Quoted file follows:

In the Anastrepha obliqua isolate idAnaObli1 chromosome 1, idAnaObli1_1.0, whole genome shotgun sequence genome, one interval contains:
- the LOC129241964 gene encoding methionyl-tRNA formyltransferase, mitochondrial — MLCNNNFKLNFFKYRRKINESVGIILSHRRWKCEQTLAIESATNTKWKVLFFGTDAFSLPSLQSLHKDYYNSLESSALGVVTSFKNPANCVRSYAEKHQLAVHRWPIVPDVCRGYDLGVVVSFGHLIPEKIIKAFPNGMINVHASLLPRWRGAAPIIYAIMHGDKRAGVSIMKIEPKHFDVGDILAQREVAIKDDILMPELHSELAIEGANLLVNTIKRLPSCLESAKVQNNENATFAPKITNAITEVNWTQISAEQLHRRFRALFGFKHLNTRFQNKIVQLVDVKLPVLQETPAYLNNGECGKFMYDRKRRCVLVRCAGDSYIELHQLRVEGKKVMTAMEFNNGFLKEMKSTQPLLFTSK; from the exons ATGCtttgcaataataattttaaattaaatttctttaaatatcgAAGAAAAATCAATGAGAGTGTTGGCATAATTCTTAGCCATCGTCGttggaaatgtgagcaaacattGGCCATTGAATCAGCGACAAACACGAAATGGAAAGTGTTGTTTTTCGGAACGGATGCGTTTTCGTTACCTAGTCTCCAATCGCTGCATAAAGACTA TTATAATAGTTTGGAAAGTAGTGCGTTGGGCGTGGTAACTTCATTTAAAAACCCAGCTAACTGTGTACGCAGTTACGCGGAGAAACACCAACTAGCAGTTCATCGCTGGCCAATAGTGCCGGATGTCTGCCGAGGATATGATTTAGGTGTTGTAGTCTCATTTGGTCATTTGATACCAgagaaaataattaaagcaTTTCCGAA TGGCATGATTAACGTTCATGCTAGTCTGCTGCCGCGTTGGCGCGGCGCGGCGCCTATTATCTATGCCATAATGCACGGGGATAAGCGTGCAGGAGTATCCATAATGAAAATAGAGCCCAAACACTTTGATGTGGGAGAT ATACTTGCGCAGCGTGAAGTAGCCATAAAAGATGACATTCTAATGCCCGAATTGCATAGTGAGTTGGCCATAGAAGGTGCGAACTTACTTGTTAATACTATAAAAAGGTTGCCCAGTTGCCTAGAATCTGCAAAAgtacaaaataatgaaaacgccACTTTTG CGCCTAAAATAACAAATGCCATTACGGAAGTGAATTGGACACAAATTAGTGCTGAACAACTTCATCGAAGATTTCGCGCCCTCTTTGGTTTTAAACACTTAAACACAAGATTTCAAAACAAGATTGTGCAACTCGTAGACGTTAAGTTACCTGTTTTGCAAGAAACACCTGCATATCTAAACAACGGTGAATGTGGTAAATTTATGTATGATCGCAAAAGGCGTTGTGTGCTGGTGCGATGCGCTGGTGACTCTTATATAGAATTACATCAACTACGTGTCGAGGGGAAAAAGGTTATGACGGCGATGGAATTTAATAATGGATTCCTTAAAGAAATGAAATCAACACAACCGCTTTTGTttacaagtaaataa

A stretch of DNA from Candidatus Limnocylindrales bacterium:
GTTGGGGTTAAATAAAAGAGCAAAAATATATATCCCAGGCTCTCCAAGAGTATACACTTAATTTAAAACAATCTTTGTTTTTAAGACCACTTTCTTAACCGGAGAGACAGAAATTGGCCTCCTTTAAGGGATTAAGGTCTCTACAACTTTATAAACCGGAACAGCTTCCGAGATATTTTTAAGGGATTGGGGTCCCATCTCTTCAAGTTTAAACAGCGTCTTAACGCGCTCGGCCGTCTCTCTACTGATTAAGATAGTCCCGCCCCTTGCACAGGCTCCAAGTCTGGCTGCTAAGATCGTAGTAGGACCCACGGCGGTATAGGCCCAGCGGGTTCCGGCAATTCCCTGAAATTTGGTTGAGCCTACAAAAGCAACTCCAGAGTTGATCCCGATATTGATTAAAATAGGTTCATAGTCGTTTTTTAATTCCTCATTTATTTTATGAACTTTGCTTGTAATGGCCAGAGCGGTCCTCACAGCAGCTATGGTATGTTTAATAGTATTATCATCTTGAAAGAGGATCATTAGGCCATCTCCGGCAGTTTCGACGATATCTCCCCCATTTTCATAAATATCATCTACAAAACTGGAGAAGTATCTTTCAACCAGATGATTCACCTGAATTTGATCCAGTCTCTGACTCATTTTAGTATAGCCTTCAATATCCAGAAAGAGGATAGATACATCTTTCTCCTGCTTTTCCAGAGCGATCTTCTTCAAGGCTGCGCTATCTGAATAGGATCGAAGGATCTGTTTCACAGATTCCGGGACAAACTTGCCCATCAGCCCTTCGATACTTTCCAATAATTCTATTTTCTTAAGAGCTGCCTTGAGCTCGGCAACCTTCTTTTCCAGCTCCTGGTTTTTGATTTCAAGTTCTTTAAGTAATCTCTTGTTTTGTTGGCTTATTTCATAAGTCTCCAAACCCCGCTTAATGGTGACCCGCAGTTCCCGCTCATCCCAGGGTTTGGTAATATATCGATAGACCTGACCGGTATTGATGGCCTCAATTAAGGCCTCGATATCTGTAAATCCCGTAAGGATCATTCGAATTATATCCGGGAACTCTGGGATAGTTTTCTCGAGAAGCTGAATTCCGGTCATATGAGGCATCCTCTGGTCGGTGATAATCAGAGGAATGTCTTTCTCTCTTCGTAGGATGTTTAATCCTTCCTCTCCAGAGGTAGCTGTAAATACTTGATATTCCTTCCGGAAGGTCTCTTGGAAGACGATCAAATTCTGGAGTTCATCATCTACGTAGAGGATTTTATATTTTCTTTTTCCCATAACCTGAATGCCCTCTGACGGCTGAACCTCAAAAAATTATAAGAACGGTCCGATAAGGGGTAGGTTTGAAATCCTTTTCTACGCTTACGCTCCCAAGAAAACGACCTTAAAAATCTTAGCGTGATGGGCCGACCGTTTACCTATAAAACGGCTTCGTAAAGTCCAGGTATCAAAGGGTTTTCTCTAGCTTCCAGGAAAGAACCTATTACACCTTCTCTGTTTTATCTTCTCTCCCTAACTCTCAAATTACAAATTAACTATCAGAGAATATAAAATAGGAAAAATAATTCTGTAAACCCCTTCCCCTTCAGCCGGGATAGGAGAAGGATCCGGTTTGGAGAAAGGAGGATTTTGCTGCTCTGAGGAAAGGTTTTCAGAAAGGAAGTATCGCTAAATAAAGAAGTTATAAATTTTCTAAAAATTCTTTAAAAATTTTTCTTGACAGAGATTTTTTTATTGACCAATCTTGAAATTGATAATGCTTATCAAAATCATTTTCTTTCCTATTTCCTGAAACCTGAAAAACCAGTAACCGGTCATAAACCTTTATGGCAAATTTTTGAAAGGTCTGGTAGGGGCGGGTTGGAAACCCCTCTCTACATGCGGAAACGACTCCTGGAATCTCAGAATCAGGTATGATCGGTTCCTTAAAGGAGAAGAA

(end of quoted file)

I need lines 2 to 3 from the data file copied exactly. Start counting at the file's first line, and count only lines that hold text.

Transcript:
- the LOC129241964 gene encoding methionyl-tRNA formyltransferase, mitochondrial — MLCNNNFKLNFFKYRRKINESVGIILSHRRWKCEQTLAIESATNTKWKVLFFGTDAFSLPSLQSLHKDYYNSLESSALGVVTSFKNPANCVRSYAEKHQLAVHRWPIVPDVCRGYDLGVVVSFGHLIPEKIIKAFPNGMINVHASLLPRWRGAAPIIYAIMHGDKRAGVSIMKIEPKHFDVGDILAQREVAIKDDILMPELHSELAIEGANLLVNTIKRLPSCLESAKVQNNENATFAPKITNAITEVNWTQISAEQLHRRFRALFGFKHLNTRFQNKIVQLVDVKLPVLQETPAYLNNGECGKFMYDRKRRCVLVRCAGDSYIELHQLRVEGKKVMTAMEFNNGFLKEMKSTQPLLFTSK; from the exons ATGCtttgcaataataattttaaattaaatttctttaaatatcgAAGAAAAATCAATGAGAGTGTTGGCATAATTCTTAGCCATCGTCGttggaaatgtgagcaaacattGGCCATTGAATCAGCGACAAACACGAAATGGAAAGTGTTGTTTTTCGGAACGGATGCGTTTTCGTTACCTAGTCTCCAATCGCTGCATAAAGACTA TTATAATAGTTTGGAAAGTAGTGCGTTGGGCGTGGTAACTTCATTTAAAAACCCAGCTAACTGTGTACGCAGTTACGCGGAGAAACACCAACTAGCAGTTCATCGCTGGCCAATAGTGCCGGATGTCTGCCGAGGATATGATTTAGGTGTTGTAGTCTCATTTGGTCATTTGATACCAgagaaaataattaaagcaTTTCCGAA TGGCATGATTAACGTTCATGCTAGTCTGCTGCCGCGTTGGCGCGGCGCGGCGCCTATTATCTATGCCATAATGCACGGGGATAAGCGTGCAGGAGTATCCATAATGAAAATAGAGCCCAAACACTTTGATGTGGGAGAT ATACTTGCGCAGCGTGAAGTAGCCATAAAAGATGACATTCTAATGCCCGAATTGCATAGTGAGTTGGCCATAGAAGGTGCGAACTTACTTGTTAATACTATAAAAAGGTTGCCCAGTTGCCTAGAATCTGCAAAAgtacaaaataatgaaaacgccACTTTTG CGCCTAAAATAACAAATGCCATTACGGAAGTGAATTGGACACAAATTAGTGCTGAACAACTTCATCGAAGATTTCGCGCCCTCTTTGGTTTTAAACACTTAAACACAAGATTTCAAAACAAGATTGTGCAACTCGTAGACGTTAAGTTACCTGTTTTGCAAGAAACACCTGCATATCTAAACAACGGTGAATGTGGTAAATTTATGTATGATCGCAAAAGGCGTTGTGTGCTGGTGCGATGCGCTGGTGACTCTTATATAGAATTACATCAACTACGTGTCGAGGGGAAAAAGGTTATGACGGCGATGGAATTTAATAATGGATTCCTTAAAGAAATGAAATCAACACAACCGCTTTTGTttacaagtaaataa

A stretch of DNA from Candidatus Limnocylindrales bacterium: